Emma Meehan

Case Study: Emma Meehan

Emma is  Senior Science Technician for Boulby Underground Screening facility (BUGS) which is part of the  Boulby’s Underground Laboratory.

Not every journey into STEM is the same

Emma didn’t follow the typical pathway into a STEM career because she didn’t take an apprenticeship or go to university. Instead, she found her job through her curiosity and desire to learn. Emma joined Boulby laboratory as a part-time cleaner where she met the scientists and started asking lots of questions.

Initially, she didn’t know a lot of science but she had an interest in physiology and biometrics. From asking lots of questions she developed a passion for Physics and even asked to help work on the equipment.

“I started to learn all about Dark Matter and physics and fell in love with it …I became very good at looking after different types of detectors and experiments. So much so that I ended up getting a full-time position and promotion to senior science technician.”

A Laboratory in a mine

Emma works in an unusual environment: a working mine over a kilometre deep underground! She works with astronauts, scientists, engineers, technicians and people who love science from all over the world including NASA and ESA.

Emma is observant because she prepares and checks samples which are used to detect rare particle events. She needs to be tenacious as the samples take time and sometimes don’t work.  Emma also works on projects looking for life on alien planets, designing and testing space technology like Mars Rovers and special tools and cameras that go on them.

“My job is absolutely amazing. I get to do so many things that I love, and I learn new things every day … I love working underground, it can be hot, dirty and hard work but it really is a brilliant and exciting place to be.”

During her time at the lab she has fallen in love with Physics, Astrophysics, Geology and more.

Guided tours and awards

Before working at Boulby, Emma used to be a horse-riding instructor. She has always loved teaching people and learning about the way animals think and act. Having this curiosity and passion to share her expertise makes her extremely successful at her job.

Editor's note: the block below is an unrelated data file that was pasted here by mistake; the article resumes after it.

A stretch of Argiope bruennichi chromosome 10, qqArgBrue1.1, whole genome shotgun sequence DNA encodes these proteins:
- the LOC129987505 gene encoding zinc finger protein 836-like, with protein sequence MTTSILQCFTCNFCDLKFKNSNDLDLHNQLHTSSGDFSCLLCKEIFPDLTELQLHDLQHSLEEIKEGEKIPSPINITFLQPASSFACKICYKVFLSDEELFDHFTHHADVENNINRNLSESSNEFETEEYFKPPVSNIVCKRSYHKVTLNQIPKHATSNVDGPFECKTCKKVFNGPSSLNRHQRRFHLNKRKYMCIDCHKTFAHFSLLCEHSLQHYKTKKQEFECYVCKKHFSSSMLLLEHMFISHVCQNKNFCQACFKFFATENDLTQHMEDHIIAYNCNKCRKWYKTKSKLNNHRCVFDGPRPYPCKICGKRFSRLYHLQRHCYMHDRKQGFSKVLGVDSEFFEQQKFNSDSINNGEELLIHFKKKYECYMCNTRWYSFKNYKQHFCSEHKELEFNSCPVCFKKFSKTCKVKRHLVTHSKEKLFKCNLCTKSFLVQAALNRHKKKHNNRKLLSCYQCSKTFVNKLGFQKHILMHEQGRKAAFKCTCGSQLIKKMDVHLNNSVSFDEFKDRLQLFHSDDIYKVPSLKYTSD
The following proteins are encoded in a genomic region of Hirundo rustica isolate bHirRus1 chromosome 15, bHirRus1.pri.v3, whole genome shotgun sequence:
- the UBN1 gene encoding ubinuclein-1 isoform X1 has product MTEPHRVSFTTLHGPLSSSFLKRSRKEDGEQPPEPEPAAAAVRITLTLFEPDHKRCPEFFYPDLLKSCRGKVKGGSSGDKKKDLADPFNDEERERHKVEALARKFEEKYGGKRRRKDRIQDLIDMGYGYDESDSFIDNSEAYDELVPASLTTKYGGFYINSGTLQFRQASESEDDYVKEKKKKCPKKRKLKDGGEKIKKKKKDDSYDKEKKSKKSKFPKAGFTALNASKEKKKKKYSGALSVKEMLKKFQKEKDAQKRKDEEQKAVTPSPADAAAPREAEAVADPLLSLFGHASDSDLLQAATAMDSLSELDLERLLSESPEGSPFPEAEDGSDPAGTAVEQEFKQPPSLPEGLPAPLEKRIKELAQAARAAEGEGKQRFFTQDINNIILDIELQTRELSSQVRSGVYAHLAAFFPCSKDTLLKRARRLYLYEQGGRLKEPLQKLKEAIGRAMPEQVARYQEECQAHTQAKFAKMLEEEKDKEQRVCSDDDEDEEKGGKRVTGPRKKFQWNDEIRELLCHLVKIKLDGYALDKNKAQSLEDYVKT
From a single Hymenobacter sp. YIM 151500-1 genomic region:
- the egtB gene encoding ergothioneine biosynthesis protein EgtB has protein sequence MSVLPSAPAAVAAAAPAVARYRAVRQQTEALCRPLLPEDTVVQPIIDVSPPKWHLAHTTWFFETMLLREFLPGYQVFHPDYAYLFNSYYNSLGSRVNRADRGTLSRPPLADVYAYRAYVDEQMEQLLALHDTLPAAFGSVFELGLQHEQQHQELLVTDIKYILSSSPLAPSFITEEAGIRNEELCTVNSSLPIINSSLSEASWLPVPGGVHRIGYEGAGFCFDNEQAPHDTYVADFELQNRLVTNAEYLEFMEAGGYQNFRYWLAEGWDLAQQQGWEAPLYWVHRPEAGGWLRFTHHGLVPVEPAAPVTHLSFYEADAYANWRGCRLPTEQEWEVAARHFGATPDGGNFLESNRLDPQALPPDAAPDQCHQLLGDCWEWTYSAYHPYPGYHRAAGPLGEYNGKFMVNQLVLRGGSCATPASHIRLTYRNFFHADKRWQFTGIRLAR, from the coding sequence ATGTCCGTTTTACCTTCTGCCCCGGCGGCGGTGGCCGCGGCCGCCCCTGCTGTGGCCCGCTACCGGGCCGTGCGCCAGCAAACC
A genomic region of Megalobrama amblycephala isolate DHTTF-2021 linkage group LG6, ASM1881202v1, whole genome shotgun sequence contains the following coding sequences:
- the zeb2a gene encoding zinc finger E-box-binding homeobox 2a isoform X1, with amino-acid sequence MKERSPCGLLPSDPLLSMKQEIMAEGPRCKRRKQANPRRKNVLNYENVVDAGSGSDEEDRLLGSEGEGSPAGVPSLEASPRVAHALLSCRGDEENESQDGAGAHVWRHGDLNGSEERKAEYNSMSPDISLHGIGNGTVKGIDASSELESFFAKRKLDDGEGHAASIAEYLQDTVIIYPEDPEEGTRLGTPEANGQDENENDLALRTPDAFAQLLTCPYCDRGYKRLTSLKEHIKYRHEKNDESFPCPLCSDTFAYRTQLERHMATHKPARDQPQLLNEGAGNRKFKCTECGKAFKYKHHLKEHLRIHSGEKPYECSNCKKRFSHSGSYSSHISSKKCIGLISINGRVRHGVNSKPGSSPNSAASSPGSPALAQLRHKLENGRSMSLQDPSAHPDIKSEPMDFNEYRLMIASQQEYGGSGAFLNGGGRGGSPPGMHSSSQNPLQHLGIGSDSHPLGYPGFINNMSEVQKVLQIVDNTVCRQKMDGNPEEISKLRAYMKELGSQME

“The main thing I brought from that to my job at Boulby is my insatiably curiosity and desire to learn”

Emma imaginative as she creates and gives science tours of the mine where she works to visitors. Her hard work is noticed by others and in 2019 she was awarded a Technician Award from the Institute of Physics!

Family, Animals and Adventure

Emma loves animals and has three horses, four dogs, ferrets, hens, ducks, turkeys and sheep! She enjoys being around animals and wonders about how we can communicate with them based on their ways of thinking. She also enjoys days out with her family!


Emmanuel Olaiya

Case Study: Emmanuel Olaiya

Emmanuel is a particle physicist working at the Particle Physics Department with STFC.

A passion for physics and travelling

Emmanuel studied maths, physics and chemistry for his A-levels. However it was his passion for physics which push him into university and beyond.

“Physics was always my favourite subject and for further education I wanted to do something that I enjoyed so I studied physics at university and then completed a particle physics PhD”

After finishing his degree at university, Emmanuel continued to study towards a PhD in particle physics.  This opportunity  allowed him to travel the world.  He lived in Geneva in  Switzerland for a year to do his PhD. Then after that he moved to California, USA to work on a particle detector for 4 years.

Another one of the great things about my job is it has enabled me to live in other parts of the world.

He lived in Geneva, Switzerland, for a year to do his PhD. Then after that he moved to California, USA to work on a particle detector for 4 years.

Being a particle physicist

According to Emmanuel the job of a particle physicist can be described as follows:

“I investigate the smallest particles and the forces they interact with. To do this I work with physicists around the world on experiments that detect what happens when you collide particles together at very high energies.”

Emmanuel is logical as he programs hundreds of computers to help him identify particles that are produced in accelerator collisions. He needs to be self- motivated because these experiments create so much data which needs looking through carefully. Emmanuel looks through the data creatively hoping to find missing particles that can explain how massive the Universe is.